Wednesday, May 09, 2007

Stepping Off The Assembly Line

If you have ever eaten out in Manhattan at 8:30pm on a Saturday night, then you know what it is like to eat dinner on an assembly line. How does it work? The instant you are seated, you are approached for a drink order, one of the only perks of assembly line dinning as fare as I’m concerned. Once your drinks arrive, the waiter takes your appetizer and entrée orders and within moments you are chomping on bread and your appetizer arrive. This is where the dinning experience turns into a strategic chess match between you the dinner and the wait staff. As you slowly pick at your appetizer, the buss person, who appears desperately to want your plate, continuously approaches you. If you tell them you are still eating and continue talking with your companion you are almost immediately approached by another waiter, ‘finished with that?” they ask helpfully. Finally, after a few more encounters, you place your fork and knife on the plate in an act of surrender and it is whisked away and instantly replaced with your entrée. Having been badgered into gulping down your appetizer, you are now not hungry enough to tear through your entrée. As you leisurely nibble at your food, you become aware that someone is watching your every move. Well, it isn’t a stalker watching you, it’s the host who apparently had plans for your very table fifteen minutes ago.

At this point in the meal you have a decision to make, you can go against the grain as many Saturday night diners determined to have an unhurried meal do and state your intentions. “I’m actually going to take my time with the entrée” you tell the horrified waiter who, hopefully, will carry your message back to the anxious host, ‘table nine isn’t going anywhere anytime soon.’ At this point the host will relinquish the table and make other plans for their unseated and also anxious party of two. Your other choice would be to yield to the busy pace of the restaurant and be ushered hastily through the rest of your meal until finally your dessert and coffee are delivered simultaneously with the bill and you are just about pushed out the door.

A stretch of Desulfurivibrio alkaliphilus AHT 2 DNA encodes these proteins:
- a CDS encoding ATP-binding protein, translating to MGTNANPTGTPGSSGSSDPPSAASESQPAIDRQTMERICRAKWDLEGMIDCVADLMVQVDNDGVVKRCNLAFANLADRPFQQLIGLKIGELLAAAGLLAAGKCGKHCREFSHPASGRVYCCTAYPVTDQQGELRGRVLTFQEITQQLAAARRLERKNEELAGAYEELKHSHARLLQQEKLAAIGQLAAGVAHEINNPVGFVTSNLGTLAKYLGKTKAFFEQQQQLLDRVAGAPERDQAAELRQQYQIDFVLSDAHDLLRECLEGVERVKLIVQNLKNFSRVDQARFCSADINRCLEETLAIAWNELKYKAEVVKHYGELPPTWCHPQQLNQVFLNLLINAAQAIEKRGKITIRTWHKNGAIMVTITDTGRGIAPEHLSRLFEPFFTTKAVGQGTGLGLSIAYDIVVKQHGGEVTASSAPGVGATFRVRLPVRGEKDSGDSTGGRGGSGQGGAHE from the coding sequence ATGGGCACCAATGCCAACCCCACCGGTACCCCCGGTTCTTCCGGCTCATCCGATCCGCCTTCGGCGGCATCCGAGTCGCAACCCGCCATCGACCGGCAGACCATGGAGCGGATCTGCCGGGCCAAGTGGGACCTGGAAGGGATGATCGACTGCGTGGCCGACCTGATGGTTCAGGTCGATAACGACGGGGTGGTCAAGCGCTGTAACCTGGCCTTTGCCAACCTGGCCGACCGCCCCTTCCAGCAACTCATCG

Adam Roberts of The Amateur Gourmet writes of a similar experience he had at Babbo in his A Blind Date at Babbo entry, "Almost instantly our plates were whisked away and our entrees arrived. It was 6:15. We'd only been sitting for 45 minutes. We were extraordinarily rushed.” This may seem harsh, and even rude, but clearly it is standard Saturday night service.

Now, by no means am I attempting to criticize Manhattan restaurants for their aggressive tactics; being in the restaurant industry myself I find it hard to point the finger. The waiters, bus-people, and hosts are not all conspiring to ruin your meal, it is only that they are required to accommodate everyone else in the city who is also trying to have an unhurried dining experience between the hours of 8pm and 10pm. Managing the floor on a fully booked night and seating reservations can be a delicate dance. Restaurant hosts are set up from the start to fulfill the almost impossible task of making certain what is infinitely unpredictable. For many busy New Yorkers what I have here described constitutes good service, and a meal in which you are allowed to catch your breathe between courses and are permitted to linger over your meal would be considered inattentive. It is for this reason that I suggest a third solution to Saturday night dining dash, have dinner in Brooklyn. If you are the type of diner that does not want to rush through your meal, go out to dinner in Brooklyn. There are an endless number of wonderful restaurants to choose from, and the pace is just about guaranteed to be more relaxed and enjoyable. Here are just a few places to think about:

  • Aliseo Osteria del Borgo, the quaint Italian restaurant on Vanderbilt Avenue is one of my most recent finds. It has received mixed reviews from City Searchers, but I can not find a single flaw in the two five hour, four course meals I have enjoyed there in the last six months.
  • Lou Lou, on Dekalb ave in Brooklyn is one of my longtime favorites. The classic French fair includes Steak Frites, Creamy Bouillabaisse, Mussels, a Coriander and Coffee rubbed Rib Eye, and an array of wonderful seafood dishes. The service is extremely friendly, unpretentious, and relaxed.
  • Chez Oscar, one of the older restaurants in the Forte Greene area, is more commonly complimented on its funky and inviting vibe than its cuisine. The outside tables are a wonderful spot to spend a few hours, a few courses, and a bottle of wine.
  • Po, I hear that the well-known Manhattan restaurant now has a twin sister on Smith Street. I have not been to the Brooklyn addition myself, yet.

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